The women ambassadors chair a number of the Council’s important subsidiary bodies ranging from those that oversee sanctions imposed on countries such as the Democratic People’s Republic of Korea and Sudan to the Counter-Terrorism Committee and the committee concerning the non-proliferation of weapons of mass destruction.
It seems fitting that more women are sitting on the Council, which in 2000 adopted a landmark resolution (1325) that recognized the important role of women in the prevention and resolution of conflicts, peace negotiations, peace-building, peacekeeping, humanitarian response and in post-conflict reconstruction, and stressed the importance of their equal participation and full involvement in all efforts for the maintenance and promotion of peace and security.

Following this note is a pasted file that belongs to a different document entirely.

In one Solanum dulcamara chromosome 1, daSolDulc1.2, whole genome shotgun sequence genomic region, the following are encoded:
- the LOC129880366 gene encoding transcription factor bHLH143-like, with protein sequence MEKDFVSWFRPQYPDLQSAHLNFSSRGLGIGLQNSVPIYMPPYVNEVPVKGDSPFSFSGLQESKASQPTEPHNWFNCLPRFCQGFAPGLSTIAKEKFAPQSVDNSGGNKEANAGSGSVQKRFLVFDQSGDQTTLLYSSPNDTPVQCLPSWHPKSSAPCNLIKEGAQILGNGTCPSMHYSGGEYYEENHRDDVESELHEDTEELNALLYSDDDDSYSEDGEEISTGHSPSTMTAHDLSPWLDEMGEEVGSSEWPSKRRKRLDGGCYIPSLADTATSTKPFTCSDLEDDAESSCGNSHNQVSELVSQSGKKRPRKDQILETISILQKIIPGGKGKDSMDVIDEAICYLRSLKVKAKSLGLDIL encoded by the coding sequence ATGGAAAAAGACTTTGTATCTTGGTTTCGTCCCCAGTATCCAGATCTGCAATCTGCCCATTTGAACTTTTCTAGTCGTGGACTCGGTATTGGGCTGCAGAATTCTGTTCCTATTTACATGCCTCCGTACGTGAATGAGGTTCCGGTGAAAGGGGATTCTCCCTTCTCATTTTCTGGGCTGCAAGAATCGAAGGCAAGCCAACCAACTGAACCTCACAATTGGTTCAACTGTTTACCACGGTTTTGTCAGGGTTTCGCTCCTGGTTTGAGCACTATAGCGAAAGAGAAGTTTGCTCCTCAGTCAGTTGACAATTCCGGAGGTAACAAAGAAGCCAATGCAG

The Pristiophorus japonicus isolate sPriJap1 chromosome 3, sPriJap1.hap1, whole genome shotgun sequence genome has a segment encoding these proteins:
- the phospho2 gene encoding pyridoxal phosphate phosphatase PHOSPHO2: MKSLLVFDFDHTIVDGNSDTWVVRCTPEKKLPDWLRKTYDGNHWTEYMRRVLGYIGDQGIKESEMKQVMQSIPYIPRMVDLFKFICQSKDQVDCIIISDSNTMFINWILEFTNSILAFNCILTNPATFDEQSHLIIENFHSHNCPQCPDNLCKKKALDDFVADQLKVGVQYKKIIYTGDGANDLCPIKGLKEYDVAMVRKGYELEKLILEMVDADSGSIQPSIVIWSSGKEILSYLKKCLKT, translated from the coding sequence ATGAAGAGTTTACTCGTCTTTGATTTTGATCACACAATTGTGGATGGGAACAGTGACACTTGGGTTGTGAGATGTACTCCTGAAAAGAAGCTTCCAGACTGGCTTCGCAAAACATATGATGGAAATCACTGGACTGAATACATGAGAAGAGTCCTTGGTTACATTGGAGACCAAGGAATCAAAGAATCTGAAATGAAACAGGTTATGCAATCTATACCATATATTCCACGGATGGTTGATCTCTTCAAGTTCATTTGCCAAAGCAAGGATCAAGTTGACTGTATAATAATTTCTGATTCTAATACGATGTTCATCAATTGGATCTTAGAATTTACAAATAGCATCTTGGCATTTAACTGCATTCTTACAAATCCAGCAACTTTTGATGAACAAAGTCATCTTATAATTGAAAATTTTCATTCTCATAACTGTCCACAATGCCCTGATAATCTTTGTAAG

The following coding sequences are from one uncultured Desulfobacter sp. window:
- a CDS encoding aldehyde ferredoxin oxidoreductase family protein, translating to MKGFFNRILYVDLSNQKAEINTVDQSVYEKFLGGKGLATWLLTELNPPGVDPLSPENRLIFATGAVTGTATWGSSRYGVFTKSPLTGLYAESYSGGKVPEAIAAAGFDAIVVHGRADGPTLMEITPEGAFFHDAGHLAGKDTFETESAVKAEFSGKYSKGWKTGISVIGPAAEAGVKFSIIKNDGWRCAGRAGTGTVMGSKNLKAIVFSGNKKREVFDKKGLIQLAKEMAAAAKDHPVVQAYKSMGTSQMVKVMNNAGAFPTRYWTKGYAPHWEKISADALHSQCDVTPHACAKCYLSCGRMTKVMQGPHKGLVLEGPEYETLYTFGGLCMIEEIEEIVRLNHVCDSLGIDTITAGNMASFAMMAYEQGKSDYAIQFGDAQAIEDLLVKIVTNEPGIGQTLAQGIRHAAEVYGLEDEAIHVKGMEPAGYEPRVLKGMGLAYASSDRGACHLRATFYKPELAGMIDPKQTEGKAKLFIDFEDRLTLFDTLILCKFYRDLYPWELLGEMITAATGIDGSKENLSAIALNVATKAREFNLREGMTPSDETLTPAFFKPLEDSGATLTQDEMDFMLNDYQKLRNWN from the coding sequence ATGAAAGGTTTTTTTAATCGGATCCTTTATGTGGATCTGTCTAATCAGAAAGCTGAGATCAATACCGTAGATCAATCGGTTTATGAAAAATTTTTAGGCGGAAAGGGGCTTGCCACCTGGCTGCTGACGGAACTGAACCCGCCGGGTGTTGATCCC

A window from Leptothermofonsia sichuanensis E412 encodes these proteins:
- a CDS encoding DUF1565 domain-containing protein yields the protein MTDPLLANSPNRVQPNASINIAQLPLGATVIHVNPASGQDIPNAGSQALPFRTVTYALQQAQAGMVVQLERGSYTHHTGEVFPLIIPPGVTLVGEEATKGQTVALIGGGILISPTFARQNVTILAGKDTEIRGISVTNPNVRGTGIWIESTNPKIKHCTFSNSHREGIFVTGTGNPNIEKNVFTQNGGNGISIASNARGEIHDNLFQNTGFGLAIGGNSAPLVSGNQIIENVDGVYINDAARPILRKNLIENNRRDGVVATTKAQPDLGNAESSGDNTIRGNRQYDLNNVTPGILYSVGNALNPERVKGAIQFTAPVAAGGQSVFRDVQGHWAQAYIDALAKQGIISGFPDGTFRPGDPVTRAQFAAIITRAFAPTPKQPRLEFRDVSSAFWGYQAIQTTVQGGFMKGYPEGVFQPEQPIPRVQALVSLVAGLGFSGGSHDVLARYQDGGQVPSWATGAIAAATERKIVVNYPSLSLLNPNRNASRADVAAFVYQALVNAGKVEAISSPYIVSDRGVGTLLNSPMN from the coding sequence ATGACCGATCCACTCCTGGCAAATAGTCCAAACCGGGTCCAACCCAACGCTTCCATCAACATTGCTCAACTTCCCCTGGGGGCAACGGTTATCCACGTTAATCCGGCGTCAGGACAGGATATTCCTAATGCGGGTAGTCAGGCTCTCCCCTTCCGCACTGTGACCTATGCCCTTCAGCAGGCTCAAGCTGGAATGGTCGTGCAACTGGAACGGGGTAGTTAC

The six women on the Council have also given visibility to the growing number of women ambassadors and high-level diplomats at the UN – what Ambassador Ogwu described as “an international sisterhood.” There are currently 31 women ambassadors – out of 193 Member States – serving at UN Headquarters in New York.
“The issue about gender should not diminish,” stated Ambassador Ogwu. “The issue about gender should help the world in its quest for peace, for security and for development. Any nation that does not fully utilize half of its human resources is running on one foot.”